UN prosecutors will open their case against Bosnian Serb ex-army chief Ratko Mladic today, with their first witness telling how he survived the execution of 150 people by Bosnian Serb soldiers.
Elvedin Pasic was a 14-year-old Muslim boy when Bosnia’s bitter war broke out in 1992. When it ended in 1995, about 100,000 people had been killed and 2.2 million others left homeless.
Now 34, Pasic “will describe the destruction and damage to residential property, attacks on villages [and] the persecution of non-Serbs,” prosecutors said in a witness list before the court.
Having previously testified in other trials, Pasic will recall how he was separated from other men in his family and consequently “survived the execution of around 150 persons in November 1992 in the village of Grabovica,” in southwestern Bosnia.
His testimony will be followed by that of UN adviser David Harland, who will talk about the siege of the Bosnian capital Sarajevo, where on average 1,000 shells per day landed between 1993 and 1995, with the exception of lulls during a 1994 ceasefire.
Also on the list of first seven witnesses to testify against Mladic before the International Criminal Tribunal for the former Yugoslavia (ICTY), is Eelco Koster, a former Dutch UN peacekeeper during Bosnia’s 1995 Srebrenica massacre.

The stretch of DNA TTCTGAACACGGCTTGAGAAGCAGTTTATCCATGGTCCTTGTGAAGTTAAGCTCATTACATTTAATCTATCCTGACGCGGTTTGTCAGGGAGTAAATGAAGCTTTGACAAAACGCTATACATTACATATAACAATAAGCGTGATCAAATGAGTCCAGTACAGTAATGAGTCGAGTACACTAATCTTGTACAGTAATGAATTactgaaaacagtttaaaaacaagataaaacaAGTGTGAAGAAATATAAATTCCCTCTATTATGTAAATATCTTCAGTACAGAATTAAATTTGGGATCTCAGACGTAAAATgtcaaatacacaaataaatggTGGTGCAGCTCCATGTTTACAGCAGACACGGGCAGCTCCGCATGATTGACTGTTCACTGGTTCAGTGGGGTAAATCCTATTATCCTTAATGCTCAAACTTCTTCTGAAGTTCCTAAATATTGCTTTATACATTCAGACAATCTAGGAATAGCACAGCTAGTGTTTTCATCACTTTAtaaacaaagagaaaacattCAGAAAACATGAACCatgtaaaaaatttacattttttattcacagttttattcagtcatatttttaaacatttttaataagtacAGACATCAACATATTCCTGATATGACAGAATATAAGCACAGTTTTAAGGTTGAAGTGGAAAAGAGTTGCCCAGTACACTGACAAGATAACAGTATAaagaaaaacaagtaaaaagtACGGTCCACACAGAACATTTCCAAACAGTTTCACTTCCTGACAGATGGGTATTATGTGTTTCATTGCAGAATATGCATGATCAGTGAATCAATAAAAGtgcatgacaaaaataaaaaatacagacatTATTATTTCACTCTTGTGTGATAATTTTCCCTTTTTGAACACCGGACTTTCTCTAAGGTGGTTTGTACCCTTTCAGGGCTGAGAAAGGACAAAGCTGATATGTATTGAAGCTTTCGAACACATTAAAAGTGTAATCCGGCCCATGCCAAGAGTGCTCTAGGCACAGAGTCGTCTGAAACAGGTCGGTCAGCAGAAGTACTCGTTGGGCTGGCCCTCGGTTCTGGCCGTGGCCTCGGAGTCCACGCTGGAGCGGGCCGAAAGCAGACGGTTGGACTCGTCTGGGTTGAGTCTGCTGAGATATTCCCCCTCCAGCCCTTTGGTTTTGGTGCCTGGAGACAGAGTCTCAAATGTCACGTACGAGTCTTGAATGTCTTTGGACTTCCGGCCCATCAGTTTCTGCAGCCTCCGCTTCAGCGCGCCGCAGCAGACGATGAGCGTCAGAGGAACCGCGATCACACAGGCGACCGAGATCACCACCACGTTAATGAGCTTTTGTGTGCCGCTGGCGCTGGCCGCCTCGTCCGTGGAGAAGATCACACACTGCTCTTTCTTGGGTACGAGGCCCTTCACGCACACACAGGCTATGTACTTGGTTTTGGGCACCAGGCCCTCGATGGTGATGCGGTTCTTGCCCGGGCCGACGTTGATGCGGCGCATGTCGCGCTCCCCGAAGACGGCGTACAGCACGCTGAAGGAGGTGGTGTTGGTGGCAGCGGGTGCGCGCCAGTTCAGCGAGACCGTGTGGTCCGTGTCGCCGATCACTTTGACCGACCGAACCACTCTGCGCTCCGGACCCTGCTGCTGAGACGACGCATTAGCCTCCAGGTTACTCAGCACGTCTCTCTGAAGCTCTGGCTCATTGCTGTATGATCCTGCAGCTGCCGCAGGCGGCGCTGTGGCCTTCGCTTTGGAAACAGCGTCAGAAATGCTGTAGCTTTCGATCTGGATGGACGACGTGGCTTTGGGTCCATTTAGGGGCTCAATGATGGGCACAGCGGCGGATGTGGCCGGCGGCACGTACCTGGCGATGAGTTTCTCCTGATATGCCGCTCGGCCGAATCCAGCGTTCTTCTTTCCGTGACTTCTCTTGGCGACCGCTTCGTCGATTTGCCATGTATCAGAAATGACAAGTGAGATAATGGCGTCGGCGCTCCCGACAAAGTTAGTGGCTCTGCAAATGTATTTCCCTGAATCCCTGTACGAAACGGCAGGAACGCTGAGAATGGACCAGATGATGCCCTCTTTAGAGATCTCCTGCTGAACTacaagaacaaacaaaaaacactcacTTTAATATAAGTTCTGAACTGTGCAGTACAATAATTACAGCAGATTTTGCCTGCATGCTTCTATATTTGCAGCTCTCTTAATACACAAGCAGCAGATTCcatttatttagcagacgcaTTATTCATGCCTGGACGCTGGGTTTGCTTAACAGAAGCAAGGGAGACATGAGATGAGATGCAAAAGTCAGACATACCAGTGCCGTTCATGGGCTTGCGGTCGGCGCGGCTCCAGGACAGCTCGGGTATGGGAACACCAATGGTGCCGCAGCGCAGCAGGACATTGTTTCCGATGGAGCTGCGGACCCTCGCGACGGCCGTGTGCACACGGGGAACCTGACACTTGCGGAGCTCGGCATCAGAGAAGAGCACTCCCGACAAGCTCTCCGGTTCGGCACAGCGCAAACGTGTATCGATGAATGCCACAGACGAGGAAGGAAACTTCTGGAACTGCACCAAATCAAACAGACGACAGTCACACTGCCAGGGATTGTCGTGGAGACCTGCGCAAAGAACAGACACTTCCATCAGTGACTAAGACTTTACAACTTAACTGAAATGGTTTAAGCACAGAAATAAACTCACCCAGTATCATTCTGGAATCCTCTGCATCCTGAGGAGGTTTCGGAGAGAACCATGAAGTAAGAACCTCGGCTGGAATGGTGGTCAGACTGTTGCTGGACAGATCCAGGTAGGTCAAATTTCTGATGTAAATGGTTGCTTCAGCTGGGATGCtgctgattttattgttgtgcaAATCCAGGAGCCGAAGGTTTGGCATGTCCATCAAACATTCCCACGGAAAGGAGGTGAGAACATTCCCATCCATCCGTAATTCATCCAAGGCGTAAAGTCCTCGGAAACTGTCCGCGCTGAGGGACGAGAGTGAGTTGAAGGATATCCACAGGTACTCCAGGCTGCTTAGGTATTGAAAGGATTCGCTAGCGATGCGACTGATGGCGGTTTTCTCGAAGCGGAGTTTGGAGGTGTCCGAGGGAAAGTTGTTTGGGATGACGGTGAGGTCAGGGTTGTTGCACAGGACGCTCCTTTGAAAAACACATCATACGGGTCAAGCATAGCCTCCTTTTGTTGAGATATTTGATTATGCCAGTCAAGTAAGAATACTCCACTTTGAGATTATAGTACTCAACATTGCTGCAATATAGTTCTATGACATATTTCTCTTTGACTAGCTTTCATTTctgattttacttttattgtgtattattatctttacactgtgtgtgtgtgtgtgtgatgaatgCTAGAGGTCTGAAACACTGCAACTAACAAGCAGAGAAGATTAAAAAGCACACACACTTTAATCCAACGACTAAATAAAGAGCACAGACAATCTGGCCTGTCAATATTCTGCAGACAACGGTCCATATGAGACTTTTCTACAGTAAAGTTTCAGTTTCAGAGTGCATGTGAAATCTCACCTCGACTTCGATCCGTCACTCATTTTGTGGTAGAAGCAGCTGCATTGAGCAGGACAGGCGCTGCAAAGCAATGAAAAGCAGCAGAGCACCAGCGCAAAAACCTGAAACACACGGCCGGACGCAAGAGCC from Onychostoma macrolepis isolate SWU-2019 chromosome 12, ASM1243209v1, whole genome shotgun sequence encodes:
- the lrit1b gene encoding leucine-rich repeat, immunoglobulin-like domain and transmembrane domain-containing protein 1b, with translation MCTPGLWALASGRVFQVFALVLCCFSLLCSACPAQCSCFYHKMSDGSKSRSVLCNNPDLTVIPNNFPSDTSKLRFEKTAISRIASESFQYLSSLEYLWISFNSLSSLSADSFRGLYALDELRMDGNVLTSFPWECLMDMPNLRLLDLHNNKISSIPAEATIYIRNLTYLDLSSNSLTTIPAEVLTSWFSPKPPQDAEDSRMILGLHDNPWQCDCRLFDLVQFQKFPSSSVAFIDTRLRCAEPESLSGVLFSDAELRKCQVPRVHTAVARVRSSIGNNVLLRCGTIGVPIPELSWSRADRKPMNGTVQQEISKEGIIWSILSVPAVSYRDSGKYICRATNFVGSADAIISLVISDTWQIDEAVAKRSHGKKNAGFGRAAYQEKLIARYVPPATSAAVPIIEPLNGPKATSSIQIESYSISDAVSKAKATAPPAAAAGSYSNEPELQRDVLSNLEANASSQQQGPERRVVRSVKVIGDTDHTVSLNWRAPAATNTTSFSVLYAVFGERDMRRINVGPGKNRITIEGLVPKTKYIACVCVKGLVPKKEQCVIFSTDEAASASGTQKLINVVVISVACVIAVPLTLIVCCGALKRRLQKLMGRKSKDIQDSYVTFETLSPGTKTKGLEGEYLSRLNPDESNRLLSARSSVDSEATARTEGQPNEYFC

The murder of almost 8,000 Muslim men and boys in mid-July 1995 after Bosnian Serb troops ovverran some 450 UN blue helmets guarding the “protected” enclave in the country’s east was the worst single atrocity committed on European soil since World War II.
“In the first segment, we are planning to give an overview of events” said Frederick Swinnen, special adviser to the ICTY’s chief prosecutor Serge Brammertz.
“We will then move into the specifics of the indictment,” Swinnen said.
Mladic, now 70, has been indicted on 11 counts of genocide, war crimes and crimes against humanity for his role in the Balkan country’s war.
Former Bosnian Serb political leader Radovan Karadzic is already on trial before The Hague-based ICTY. Both men are believed to be the main players in a joint criminal plan to rid multi-ethnic Bosnia of Croats and Muslims.
Dubbed the “Butcher of Bosnia,” Mladic faces charges relating to the tragedy at Srebrenica and the terrorizing of Sarajevo’s citizens through a 44-month shelling and sniping campaign that killed 10,000.
Prosecutors also hold him responsible for taking about 200 UN peacekeepers hostage to use them as human shields.
Mladic allegedly also ordered his troops to “cleanse” Bosnian towns, driving out Croats, Muslims and other non-Serb residents.
After the war, the Bosnian Serb general continued his military career, but went into hiding in 2000 after then-Serbian president Slobodan Milosevic’s government fell.